Heartbreaking, hopeful and passionate are the three words that Harlem-based singer-songwriter Mia Jae chose to describe her brand new EP Couple’s Therapy in an Instagram Q&A. Truthfully, it’s challenging to think of three better descriptors. Produced entirely by rapper/producer Termanology and released on Valentine’s Day, the six-song endeavor is an emotional journey through the battlefield that is a modern relationship.
The album plays out as the various stages of a deteriorating love; from comfort and profession of rock-solid devotion in the face of indiscretions (“Better Man”) and then working up the strength to walk away (“How It Feels”) to a failed attempt of moving on with someone new (“Kinda Fine”).
“Bad Timing” sees Jae wearing her heart on her sleeve as she describes how a forbidden love can never be, as the man from “Kinda Fine” has his heart wrapped up with someone else. The project then closes with “Over,” where Jae breaks down her own role in the falling out of the original relationship — and copes with mixed feelings of regret as she sees her former lover on social media living a new life with which she’s no longer involved.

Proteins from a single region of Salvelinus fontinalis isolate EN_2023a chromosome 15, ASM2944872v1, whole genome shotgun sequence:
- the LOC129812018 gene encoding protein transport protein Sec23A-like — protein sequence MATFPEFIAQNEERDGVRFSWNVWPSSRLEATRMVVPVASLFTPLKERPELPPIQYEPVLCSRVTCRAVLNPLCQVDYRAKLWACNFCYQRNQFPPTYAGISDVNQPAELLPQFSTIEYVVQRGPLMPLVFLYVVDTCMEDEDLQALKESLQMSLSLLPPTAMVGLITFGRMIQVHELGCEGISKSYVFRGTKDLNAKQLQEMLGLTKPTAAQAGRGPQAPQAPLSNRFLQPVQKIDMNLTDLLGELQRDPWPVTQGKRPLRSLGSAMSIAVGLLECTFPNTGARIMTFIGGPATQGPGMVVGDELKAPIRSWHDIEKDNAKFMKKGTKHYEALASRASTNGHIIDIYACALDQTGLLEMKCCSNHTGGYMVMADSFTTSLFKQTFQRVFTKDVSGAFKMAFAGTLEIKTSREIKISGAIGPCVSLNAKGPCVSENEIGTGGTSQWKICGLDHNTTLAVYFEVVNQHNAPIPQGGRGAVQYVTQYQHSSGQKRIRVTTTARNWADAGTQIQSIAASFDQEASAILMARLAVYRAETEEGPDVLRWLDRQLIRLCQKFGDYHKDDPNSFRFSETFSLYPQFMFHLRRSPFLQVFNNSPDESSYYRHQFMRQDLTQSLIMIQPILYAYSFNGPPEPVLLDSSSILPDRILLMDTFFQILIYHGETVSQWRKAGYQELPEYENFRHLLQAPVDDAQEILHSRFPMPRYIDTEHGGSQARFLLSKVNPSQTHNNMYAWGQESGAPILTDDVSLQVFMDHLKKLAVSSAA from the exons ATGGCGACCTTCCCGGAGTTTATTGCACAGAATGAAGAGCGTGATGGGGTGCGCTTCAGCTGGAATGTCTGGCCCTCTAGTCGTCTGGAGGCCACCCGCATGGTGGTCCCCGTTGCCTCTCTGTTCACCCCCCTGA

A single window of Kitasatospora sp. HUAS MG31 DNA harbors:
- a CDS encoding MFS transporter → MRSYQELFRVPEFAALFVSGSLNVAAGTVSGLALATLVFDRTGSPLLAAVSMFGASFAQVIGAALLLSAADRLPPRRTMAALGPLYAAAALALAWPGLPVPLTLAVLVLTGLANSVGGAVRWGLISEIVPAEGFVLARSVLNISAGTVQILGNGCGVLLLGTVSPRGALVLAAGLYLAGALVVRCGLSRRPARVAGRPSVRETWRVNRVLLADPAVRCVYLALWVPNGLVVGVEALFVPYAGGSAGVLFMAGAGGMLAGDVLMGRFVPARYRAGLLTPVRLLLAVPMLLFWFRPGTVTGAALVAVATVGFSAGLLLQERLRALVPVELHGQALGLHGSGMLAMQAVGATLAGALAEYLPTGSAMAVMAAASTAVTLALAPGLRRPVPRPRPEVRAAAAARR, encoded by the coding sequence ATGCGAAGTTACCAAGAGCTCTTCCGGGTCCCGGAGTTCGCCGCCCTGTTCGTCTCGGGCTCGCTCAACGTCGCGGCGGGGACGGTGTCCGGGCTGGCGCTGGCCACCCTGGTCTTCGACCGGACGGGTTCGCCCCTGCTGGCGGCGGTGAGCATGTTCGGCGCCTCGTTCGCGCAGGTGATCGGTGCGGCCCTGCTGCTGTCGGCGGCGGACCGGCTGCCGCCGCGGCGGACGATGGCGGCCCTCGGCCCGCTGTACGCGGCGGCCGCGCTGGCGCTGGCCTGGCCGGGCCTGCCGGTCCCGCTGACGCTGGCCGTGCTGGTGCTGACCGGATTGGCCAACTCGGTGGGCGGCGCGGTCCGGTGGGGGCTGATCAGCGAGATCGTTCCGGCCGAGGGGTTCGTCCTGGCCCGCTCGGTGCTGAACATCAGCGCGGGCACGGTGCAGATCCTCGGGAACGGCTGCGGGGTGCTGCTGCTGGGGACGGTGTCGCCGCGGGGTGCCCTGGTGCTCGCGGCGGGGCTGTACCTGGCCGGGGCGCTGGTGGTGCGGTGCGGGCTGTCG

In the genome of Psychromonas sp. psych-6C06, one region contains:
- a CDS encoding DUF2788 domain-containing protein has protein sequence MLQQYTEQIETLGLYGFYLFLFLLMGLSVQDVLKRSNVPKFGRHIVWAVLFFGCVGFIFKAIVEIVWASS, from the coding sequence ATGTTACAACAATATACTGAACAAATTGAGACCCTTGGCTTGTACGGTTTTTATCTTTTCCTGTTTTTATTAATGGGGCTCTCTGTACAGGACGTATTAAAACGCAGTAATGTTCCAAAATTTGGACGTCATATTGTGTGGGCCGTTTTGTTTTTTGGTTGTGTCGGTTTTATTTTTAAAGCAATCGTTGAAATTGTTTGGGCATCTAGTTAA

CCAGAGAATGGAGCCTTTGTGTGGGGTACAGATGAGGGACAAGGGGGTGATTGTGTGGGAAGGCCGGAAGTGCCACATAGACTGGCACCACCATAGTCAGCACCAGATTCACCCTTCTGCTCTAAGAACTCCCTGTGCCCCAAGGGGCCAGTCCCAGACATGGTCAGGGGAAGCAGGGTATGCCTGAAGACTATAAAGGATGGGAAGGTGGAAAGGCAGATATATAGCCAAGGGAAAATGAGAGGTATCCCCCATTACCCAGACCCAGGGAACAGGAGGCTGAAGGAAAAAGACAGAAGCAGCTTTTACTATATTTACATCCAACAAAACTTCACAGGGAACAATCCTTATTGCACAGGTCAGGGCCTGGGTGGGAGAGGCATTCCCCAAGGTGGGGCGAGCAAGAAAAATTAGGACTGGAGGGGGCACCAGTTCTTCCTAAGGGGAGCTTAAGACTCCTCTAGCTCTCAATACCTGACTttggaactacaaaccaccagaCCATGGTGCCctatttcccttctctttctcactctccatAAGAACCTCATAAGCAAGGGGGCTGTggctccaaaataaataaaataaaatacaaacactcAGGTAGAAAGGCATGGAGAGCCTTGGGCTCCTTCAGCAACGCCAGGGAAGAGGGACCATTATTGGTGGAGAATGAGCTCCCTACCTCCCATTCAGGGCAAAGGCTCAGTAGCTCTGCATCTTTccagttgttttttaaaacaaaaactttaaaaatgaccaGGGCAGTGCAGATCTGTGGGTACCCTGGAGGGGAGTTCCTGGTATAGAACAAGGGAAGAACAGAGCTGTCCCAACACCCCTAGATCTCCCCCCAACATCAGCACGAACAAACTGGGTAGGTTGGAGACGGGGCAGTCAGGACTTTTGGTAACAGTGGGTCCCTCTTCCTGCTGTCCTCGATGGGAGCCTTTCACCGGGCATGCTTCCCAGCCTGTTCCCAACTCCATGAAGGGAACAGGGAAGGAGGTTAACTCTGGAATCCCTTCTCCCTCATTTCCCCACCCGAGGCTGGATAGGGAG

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MY NEW PROJECT IS HERE!! @miajae x @termanologyst “Couple’s Therapy” EP is out now!! Available on all Platforms!! This is my 1ST time Producing a whole project, so this really means a lot to me!! Shout out to everyone who contributed to this EP. Go download that asap!! Happy Valentine’s Day!! #TermMakesBeats ❤️❤️❤️❤️❤️❤️
Fresh off of two LP’s in 2019 (Set in Stone produced entirely by Dame Grease and Vintage Horns) Term’s production is gorgeous — with this LP being his first full-length foray, having racked up a few more low-key credits to date. The vibe is soulful, brilliant in the rich complexities and layers, such as the slight bongo drum on the bright standout “How It Feels.”
A testament to the power of the production is how well the project can play out as a strictly instrumental affair — which Term has made available via his Bandcamp.
Still, the chemistry is beaming throughout, as Jae’s confident songwriting and alluring vocals wear the production like a finely tailored suit. Admirably, Jae has noted on her Instagram that the EP’s process wasn’t one done with commercial intentions but instead was a healing process — as the album is based on reality. It’s this candid level of honesty that runs in the veins of the tracklist and permeates in every bar.
Perhaps a perfect companion for the post-relationship grieving process, kind of like a female version of John Legend’s debut Get Lifted, Couple’s Therapy is a concise slice of top-shelf, soulful R&B.